by Rob Cox May 27, 2014
I took a drive around the Beltway last weekend and opened cousin Joe's pool in Chevy Chase, Md. Another great opportunity to shoot some new pool repair videos. One of the best videos of the day, was to be a simple Polaris 380 tune-up video, when we discovered some unexpected internal problems...
The symptoms that led up to the exploratory surgery of the Polaris 380 was sluggish and slow performance. "It just doesn't seem to have the power that it used to" Joe said, "Hardly climbs the deep end wall, and just seems a little tired..." As usual, Joe was ready to buy a new Polaris cleaner, and started asking about the Polaris 3900 Sport cleaner.
Hold on there, Joe! We can fix it! We can rebuild him. We have the technology. We can make him better, stronger, faster!
Let's look at some of the symptoms and solutions of a slow and sluggish Polaris 380 pool cleaner.
Polaris pool cleaners, like the 180, 280, 380 and 3900 Sport use a booster pump to provide 28-32 psi of water pressure - which powers the cleaner's movement and cleaning actions.
The pump can be pressure tested by using a Polaris cleaner pressure testing stick and a pressure gauge, placed on the end of the feed hose, to make sure that a problem of sluggish performance is not caused by the booster pump, or a leak or clog along the feed hose.
Another way to check pressure is to count the wheel revolutions. By marking the wheel with an ink pen, and holding the cleaner under water, count the wheel revolutions for 30 seconds and then multiply by two. You should have 28-32 revolutions per minute of the wheel. If so, you can be certain that the water flow is making it all the way through the cleaner, and is powering the drive turbine at the correct rate.
If you don't pressure test the floating feed hose, the first thing to check is for leakage along the hose, at the back-up valve, and around the swivels. A small amount of leakage around the swivels is normal, but you shouldn't see any cracks or splits. Back-up valves can leak constantly if they get sand or grit stuck in the gears of the hydrotimer, or if they have been dragging along the floor of the pool.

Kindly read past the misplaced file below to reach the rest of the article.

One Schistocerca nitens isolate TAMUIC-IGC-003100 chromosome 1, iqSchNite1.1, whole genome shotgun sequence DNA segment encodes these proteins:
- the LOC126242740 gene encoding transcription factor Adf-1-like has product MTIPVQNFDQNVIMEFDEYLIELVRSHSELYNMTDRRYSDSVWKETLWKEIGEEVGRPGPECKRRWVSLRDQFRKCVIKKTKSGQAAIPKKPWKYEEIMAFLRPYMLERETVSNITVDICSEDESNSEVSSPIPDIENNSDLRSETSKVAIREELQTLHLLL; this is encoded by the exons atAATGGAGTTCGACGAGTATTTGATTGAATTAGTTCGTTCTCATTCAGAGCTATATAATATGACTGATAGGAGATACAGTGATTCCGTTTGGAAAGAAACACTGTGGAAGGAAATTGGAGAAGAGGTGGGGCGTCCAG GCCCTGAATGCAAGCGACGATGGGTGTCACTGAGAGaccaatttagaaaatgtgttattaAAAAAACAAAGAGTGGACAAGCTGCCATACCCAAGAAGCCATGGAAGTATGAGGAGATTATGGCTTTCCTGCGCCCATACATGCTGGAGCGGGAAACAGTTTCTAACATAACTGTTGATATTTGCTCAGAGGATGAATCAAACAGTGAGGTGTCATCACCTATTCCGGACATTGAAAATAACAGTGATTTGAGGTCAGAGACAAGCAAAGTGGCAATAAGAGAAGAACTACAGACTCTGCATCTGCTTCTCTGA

I should've mentioned this earlier, but have you checked the debris strainer located in the wall fitting? By the way, if your strainer gets clogged often, you may think it better to operate the cleaner without the strainer (Hi, Joe!) - don't do it! You will have a difficult repair on your hands, as you unclog the tiny orifices located deep within a Polaris cleaner.
The tail sweep has wear rings to protect the tail, and a heavy duty tip, wrapped in the foam tail sponge. If the end of the tail wears off, or if the wear rings wear down and a hole develops in the tail sweep, this can release enough water to slow down the cleaner.
This is easy to test, just spin one of the 3 wheels on your Polaris cleaner, and they should all spin, smoothly and at the same speed. If they don't all spin at the same time when you spin just one wheel, you will have broken drive belts, broken wheel or broken axles, where the wheel connects to the cleaner body.
If you haven't found the leak by now, you may want to watch the video below, as we go inside the cleaner to look for internal leaks on the WMS or water management system. In the video below, we discovered that the hoses that lead to the thrust jet and the tail sweep were both partially disconnected. The zip ties that hold them in place were broken, and the pressure reduction on the thrust jet, and internal leakage, was enough to slow down the Polaris 380 to a crawl. The o-ring on the feed pipe could also cause internal leakage, if it becomes mispositioned or misplaced, or pinched, like ours was found to be.
As mentioned earlier, if you decide not to use your debris strainer - at the wall fitting, or in-line, you risk clogging up the internal works of the cleaner. The tail sweep or thrust jet can become clogged, the venturi jets located in the jets can become clogged, or the turbine jet (which powers the wheels) can easily clog up with something as small as a grain of sand.
If you remove the debris bag on top, place the cleaner on the deck and turn on the booster pump momentarily, the venturi jets should shoot about 20 feet into the air (if not clogged). Likewise, the tail sweep should spray about 15 feet, and the thrust jet on the back should shoot about 10 feet - again, if not clogged. If one of these doesn't spray far enough, you may have found your pressure leakage, or blockage.
If you do find that one of these is clogged, hold the disconnected feed hose over the clogged orifice, and the water pressure will usually flush out the debris, backwards. In some cases you may need to ream out the orifice slightly, with a small wire.
Check out the video below! As usual, not the best production value, but lots of tips on Polaris 380 repair and tune-up to improve speed packed into 5:52 mins.